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    <script type="text/javascript">

    function Person (name, age) { = name;
        this.age = age;
        this.sayName = function () {
    var person1 = new Person ("tom", 29);
    var person2 = new Person ("frank", 21);


share|improve this question
That depends on what you're expecting it to do. – Andrew Cooper Mar 24 '11 at 1:41
What are you expecting it to do? What is happening instead? – Andrew Marshall Mar 24 '11 at 1:41
Dreamweaver says I have a syntax error in line 7( = name;). So what is the syntax error. Thanks – jsnewman Mar 24 '11 at 2:25
When you're asking questions about books, please include information about the work. It helps people help you, as well as correctly attributing the code. In this case, the example is from Professional JavaScript for Web Developers, Second Edition by Nicholas C. Zakas (Wrox, 2009), pages 152-154. – Dori Mar 31 '11 at 0:29
up vote 2 down vote accepted

There is nothing wrong with it (other than the slightly pedantic missing semicolon on line 6.)

Because the sayName function is created inside the constructor, a new function is created every time a new object is created. (So the functions are different, and == returns false)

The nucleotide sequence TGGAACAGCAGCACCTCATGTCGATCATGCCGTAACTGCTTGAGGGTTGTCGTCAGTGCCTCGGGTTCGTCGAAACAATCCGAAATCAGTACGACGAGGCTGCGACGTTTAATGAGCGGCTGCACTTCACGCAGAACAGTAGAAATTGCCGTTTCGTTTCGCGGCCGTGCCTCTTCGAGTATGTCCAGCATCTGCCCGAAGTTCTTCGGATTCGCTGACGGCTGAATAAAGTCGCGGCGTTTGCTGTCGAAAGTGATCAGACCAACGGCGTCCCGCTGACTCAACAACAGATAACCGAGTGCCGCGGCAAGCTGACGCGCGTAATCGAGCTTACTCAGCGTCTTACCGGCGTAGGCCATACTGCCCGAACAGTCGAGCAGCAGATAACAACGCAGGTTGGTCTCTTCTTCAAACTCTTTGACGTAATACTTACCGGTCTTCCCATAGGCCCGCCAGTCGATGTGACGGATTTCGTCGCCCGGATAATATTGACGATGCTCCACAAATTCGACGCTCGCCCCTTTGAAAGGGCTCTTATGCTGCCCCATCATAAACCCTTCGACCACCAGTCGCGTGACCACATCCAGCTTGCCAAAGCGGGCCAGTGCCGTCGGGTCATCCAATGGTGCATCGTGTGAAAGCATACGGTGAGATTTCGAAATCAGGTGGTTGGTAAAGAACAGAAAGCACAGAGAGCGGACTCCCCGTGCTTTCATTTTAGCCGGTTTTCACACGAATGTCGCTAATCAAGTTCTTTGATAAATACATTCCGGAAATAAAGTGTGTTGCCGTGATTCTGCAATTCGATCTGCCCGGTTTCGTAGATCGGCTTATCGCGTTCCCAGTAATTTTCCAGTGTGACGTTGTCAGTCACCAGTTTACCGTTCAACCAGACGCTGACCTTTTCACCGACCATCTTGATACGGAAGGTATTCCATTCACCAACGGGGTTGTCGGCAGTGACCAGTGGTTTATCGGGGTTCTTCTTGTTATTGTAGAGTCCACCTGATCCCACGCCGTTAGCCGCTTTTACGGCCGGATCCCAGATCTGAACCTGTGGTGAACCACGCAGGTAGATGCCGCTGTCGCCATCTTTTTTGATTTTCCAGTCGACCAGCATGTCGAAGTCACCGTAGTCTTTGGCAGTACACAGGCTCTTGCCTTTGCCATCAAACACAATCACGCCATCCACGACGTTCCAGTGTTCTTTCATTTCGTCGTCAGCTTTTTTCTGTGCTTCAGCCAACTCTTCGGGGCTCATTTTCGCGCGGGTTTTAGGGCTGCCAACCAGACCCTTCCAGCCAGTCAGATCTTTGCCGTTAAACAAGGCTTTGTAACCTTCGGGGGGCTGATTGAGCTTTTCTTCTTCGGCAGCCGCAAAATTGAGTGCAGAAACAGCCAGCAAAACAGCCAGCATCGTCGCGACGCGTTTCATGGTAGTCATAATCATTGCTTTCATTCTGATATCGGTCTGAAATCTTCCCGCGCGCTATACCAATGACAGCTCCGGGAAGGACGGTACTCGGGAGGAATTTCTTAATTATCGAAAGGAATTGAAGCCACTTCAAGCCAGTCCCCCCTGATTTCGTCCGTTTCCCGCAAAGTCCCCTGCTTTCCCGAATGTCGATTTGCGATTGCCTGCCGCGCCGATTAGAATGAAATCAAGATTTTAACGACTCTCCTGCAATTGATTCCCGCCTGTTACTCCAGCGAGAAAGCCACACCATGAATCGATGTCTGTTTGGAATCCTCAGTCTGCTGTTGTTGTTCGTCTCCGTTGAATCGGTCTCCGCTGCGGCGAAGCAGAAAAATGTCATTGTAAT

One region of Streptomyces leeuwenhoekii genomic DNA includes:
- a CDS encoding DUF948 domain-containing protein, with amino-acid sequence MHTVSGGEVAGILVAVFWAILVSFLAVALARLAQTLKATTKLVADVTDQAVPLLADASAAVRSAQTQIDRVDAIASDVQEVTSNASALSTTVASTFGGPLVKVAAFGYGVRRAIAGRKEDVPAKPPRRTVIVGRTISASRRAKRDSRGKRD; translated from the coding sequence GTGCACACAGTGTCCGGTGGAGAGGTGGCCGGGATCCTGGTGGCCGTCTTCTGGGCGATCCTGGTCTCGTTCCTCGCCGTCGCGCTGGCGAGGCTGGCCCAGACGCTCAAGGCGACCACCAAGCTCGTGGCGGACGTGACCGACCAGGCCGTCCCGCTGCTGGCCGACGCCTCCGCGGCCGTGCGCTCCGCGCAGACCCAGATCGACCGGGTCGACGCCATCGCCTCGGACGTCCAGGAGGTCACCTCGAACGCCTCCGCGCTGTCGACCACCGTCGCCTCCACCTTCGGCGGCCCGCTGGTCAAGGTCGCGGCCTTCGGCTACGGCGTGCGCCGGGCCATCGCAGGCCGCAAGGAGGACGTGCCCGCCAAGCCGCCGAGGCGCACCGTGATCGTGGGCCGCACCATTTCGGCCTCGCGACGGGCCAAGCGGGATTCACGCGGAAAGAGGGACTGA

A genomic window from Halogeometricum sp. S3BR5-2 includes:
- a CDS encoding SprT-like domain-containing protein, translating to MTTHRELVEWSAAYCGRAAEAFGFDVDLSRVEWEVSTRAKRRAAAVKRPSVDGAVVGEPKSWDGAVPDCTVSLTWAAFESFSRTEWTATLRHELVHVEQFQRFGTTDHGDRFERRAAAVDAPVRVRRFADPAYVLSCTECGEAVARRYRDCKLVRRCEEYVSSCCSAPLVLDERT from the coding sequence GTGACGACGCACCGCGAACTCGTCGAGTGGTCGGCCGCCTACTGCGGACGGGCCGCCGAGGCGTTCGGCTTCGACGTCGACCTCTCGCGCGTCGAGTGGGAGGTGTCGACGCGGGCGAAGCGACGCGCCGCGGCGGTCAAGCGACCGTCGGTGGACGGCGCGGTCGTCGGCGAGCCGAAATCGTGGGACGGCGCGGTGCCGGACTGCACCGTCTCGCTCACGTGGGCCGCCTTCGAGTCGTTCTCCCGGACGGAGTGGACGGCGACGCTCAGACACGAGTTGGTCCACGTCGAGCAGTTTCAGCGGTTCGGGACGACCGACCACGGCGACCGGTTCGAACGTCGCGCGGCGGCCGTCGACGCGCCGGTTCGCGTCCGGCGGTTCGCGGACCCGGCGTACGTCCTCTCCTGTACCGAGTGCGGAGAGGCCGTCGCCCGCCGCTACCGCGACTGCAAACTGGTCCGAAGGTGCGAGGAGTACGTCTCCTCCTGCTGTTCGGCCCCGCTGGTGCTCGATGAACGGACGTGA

People get around this by attaching the function to the prototype object instead:

function Person (name, age) { = name;
    this.age = age;

Person.prototype.sayName = function () {

var person1 = new Person ("tom", 29);
var person2 = new Person ("frank", 21);

This will create only one function (saving you memory) and the alert will say 'true'.

share|improve this answer
Thank you for your help. – jsnewman Mar 24 '11 at 2:27
Can I change Person.sayName = function(){alert(} to Person.prototype.sayName = function(){alert(}? – jsnewman Mar 24 '11 at 2:39
Ahah, wow. Yeah my bad that was a typo. It is meant to be Person.prototype.sayName. I edited it to be correct. – david Mar 24 '11 at 2:43
So is there any difference between Person.sayName and Person.prototype.sayName? – jsnewman Mar 24 '11 at 2:45
If you do Person.sayName then person1.sayName === undefined, but Person.sayName will be the function. If you do Person.prototype.sayName then person1.sayName will be the function, and Person.sayName === undefined. I was basically attaching the sayName function to the Person function, rather than the prototype. – david Mar 24 '11 at 2:50

You are comparing the function pinters, not the results.


alert( person1.sayName() == person2.sayName() );

But then again: your sayName() triggers another alert(). What is this code all about??

share|improve this answer
Thank you very much – jsnewman Mar 24 '11 at 2:27

person1 and person2 are different objects, so their comparison should be false.

However, you may have meant to compare the functions literally, which you can with toString(), in which case, the alert is true.


And of course, they both have a different so if they did return that, and you called the functions and compared them, it would be false as well.

share|improve this answer
Thanks man for your help – jsnewman Mar 24 '11 at 2:26

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